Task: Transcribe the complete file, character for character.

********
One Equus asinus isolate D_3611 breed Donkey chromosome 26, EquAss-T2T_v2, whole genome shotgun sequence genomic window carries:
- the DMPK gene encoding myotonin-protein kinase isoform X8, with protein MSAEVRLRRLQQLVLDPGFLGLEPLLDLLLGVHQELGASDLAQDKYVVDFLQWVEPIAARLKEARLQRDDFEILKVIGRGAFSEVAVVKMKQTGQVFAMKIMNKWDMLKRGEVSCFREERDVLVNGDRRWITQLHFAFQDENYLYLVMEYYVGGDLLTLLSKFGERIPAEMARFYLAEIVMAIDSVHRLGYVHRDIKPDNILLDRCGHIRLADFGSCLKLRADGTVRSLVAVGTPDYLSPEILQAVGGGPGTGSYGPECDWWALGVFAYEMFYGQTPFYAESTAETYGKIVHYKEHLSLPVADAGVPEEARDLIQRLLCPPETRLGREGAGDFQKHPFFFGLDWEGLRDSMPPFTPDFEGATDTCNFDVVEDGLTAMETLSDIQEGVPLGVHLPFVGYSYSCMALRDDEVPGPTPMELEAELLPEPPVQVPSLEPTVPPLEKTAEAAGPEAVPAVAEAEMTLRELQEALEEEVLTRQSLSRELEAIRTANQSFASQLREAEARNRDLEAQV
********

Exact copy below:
One Equus asinus isolate D_3611 breed Donkey chromosome 26, EquAss-T2T_v2, whole genome shotgun sequence genomic window carries:
- the DMPK gene encoding myotonin-protein kinase isoform X8, with protein MSAEVRLRRLQQLVLDPGFLGLEPLLDLLLGVHQELGASDLAQDKYVVDFLQWVEPIAARLKEARLQRDDFEILKVIGRGAFSEVAVVKMKQTGQVFAMKIMNKWDMLKRGEVSCFREERDVLVNGDRRWITQLHFAFQDENYLYLVMEYYVGGDLLTLLSKFGERIPAEMARFYLAEIVMAIDSVHRLGYVHRDIKPDNILLDRCGHIRLADFGSCLKLRADGTVRSLVAVGTPDYLSPEILQAVGGGPGTGSYGPECDWWALGVFAYEMFYGQTPFYAESTAETYGKIVHYKEHLSLPVADAGVPEEARDLIQRLLCPPETRLGREGAGDFQKHPFFFGLDWEGLRDSMPPFTPDFEGATDTCNFDVVEDGLTAMETLSDIQEGVPLGVHLPFVGYSYSCMALRDDEVPGPTPMELEAELLPEPPVQVPSLEPTVPPLEKTAEAAGPEAVPAVAEAEMTLRELQEALEEEVLTRQSLSRELEAIRTANQSFASQLREAEARNRDLEAQV